RL: When I first came across Shiki there was a lot of hostility towards this, it was somehow breaking good faith with the great tradition of haiku. Is that still around, or is his work accepted as being the new haiku, or a development of haiku or acceptable haiku?

HF: Yes, yes, his haiku is acceptable now.

EM: Good evidence of Shiki’s popularity is that we call haiku ‘haiku’ – he named haiku from hokku.

RL: Why would you advocate that people try to write haiku. What, internationally and indeed domestically, are the motivations for writing haiku?

HF: As I said before, it is very close to our life and it’s very easy and short, so it’s not complicated. It is very simple.

RL: Of course, that does make it very attractive. What advice would you give, if advice is the right word, to someone who wants to try to write haiku – beyond the obvious of ‘go ahead and try’.

EM: Ok, let me read one of my recent haiku and then everybody will think ‘I can do better!’

In my arms
the baby in her lioness suit
windy willows

This is me and my granddaughter, Waka, standing on the shore of Lake Shinobazu in Tokyo on a windy, windy day. This is a time of the willow trees budding – and you see those really beautiful weeping willows and my little one is in her lioness suit and we are like this (hugging). You can write haiku to record your own life. The willow tree only buds when the circulating earth is just at the right position – if it moves here, it’s summer, too hot, and if it moves here, no budding, no budding of willow trees. But if it’s right here, it buds. If you write haiku you know where you are on this planet and in the universe – it’s a wonderful feeling to know that you are ‘here’, and that you are embraced by the spring breeze.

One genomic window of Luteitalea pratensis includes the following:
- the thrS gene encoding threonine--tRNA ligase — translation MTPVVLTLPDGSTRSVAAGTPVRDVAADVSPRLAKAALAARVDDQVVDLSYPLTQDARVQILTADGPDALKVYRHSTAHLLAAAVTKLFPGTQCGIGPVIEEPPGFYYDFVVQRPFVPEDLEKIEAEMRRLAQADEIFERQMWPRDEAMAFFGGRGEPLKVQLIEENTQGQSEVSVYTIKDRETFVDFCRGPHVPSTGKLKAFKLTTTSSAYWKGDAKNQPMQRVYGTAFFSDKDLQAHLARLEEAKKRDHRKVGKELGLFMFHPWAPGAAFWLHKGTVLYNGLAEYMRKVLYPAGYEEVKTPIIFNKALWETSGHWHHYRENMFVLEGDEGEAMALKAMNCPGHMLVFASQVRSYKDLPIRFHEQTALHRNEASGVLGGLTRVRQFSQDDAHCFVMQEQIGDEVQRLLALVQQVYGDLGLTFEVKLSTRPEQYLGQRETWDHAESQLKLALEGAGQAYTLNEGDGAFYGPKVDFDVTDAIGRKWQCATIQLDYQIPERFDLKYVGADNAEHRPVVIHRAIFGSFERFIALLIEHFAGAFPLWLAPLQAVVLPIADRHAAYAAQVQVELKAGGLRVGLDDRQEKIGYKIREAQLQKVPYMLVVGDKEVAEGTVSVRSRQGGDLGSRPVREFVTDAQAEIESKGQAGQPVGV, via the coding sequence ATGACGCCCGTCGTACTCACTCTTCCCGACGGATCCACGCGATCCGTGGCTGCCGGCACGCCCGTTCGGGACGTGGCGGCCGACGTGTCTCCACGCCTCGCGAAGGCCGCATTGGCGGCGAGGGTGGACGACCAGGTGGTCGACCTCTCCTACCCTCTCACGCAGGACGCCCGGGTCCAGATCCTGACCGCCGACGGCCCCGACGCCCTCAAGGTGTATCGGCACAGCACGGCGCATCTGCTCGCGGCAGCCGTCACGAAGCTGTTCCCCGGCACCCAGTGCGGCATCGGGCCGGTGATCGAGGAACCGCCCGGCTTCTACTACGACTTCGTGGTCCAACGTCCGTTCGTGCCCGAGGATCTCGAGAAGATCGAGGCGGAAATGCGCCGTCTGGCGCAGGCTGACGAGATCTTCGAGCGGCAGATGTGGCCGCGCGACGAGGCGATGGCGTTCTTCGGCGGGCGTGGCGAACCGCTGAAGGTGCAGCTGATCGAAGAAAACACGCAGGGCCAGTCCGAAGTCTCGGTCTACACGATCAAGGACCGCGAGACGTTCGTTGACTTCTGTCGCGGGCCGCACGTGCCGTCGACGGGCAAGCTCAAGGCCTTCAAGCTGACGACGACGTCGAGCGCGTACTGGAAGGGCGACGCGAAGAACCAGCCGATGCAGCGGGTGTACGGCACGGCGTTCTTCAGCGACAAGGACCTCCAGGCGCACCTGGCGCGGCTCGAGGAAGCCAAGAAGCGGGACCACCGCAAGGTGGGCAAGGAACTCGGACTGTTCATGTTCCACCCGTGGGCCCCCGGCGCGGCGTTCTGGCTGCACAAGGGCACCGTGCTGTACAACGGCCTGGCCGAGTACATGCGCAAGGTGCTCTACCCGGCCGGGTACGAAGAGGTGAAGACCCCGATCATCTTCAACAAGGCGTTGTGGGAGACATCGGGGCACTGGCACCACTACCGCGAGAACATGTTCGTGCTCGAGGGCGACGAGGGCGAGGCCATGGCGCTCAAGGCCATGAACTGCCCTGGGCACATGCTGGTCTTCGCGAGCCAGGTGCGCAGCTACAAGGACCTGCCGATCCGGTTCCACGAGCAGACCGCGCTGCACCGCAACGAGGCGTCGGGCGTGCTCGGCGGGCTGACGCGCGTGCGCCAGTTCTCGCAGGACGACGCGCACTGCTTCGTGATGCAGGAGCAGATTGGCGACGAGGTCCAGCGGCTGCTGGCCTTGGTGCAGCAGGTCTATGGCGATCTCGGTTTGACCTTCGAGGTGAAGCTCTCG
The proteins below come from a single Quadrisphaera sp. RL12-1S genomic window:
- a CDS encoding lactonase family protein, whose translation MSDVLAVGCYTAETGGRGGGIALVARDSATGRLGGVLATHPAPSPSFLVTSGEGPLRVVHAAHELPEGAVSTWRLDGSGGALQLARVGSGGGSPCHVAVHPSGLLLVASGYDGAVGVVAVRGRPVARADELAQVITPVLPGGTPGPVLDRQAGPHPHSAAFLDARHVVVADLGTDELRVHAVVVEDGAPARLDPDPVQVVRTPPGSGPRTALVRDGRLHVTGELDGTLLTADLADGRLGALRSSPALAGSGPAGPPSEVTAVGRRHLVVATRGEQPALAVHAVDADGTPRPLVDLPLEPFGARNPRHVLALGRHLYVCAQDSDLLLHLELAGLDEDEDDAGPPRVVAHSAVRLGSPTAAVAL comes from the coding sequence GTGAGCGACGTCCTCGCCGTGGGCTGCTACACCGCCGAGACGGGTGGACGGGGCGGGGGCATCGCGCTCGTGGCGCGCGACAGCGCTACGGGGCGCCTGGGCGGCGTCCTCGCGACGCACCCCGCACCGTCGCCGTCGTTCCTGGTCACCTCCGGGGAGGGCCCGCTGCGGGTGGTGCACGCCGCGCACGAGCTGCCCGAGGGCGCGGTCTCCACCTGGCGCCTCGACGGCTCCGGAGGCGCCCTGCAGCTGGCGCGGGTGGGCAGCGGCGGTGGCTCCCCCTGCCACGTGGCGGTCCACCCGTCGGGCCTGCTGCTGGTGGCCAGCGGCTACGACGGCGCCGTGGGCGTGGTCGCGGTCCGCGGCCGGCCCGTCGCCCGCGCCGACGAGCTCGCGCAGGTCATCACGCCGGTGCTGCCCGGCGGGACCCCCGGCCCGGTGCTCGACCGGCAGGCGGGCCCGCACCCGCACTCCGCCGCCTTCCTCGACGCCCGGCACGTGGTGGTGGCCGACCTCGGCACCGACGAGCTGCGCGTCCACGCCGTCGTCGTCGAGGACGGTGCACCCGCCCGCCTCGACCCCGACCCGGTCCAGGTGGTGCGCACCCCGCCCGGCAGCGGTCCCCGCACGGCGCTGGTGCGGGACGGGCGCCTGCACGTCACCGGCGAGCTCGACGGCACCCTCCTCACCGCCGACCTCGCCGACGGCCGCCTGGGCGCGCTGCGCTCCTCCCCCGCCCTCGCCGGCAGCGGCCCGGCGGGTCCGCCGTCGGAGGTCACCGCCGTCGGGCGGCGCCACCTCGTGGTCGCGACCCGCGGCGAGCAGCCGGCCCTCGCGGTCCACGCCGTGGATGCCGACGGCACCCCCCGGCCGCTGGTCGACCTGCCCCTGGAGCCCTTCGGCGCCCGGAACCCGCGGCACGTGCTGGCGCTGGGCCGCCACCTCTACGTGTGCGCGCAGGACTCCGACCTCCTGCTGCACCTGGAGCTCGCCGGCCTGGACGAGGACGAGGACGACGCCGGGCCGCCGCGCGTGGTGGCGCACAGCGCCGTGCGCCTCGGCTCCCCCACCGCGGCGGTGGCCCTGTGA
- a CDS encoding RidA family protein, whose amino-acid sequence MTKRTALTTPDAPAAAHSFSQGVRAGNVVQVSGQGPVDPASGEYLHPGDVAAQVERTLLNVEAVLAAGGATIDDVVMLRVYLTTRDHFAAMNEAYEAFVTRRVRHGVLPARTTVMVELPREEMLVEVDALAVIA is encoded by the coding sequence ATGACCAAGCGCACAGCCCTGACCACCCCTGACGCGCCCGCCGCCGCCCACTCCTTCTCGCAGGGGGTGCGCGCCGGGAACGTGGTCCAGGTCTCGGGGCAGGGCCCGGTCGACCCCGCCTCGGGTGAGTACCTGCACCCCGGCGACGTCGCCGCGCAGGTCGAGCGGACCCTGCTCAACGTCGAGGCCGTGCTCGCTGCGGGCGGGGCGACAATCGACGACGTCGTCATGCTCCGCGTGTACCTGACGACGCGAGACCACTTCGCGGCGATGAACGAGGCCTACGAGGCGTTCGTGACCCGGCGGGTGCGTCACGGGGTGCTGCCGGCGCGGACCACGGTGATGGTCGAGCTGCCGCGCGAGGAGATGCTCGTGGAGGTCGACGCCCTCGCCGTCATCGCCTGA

RL: That’s a wonderful way of drawing together some of the thoughts about haiku generally. Let me thank you both enormously for your contribution, which has been delightful.

***


Dr. A Robert Lee
, a Britisher who helped establish American Studies in the UK, was Professor in the English department at Nihon University, Tokyo from 1997 to 2011, having previously taught for almost three decades at the University of Kent at Canterbury, UK. He now lives in Murcia, Spain. He has held visiting professorial positions in the US at the University of Virginia, Bryn Mawr College, Northwestern University, the University of Colorado, the University of California Berkeley, and the University of New Mexico. He is a prolific author of both academic and creative publications, including a poetry series titled Aurora, published on THINK.

Hana Fujimoto is a Councilor of the Haiku International Association, a member of the Japan Traditional Haiku Association, and a writer for the haiku magazine “Tamamo”.

Emiko Miyashita is a prominent and widely published haiku poet, as well as an award-winning translator who has given invited lectures and workshops around the world. She serves as a councillor for the Haiku International Association, as well as secretary of the Haiku Poets Association International Department in Tokyo. She is a dojin (leading member) of Ten’i (Providence) haiku group lead by Dr. Akito Arima, and also a dojin of the Shin (Morning Sun), haiku group lead by Dr. Akira Omine.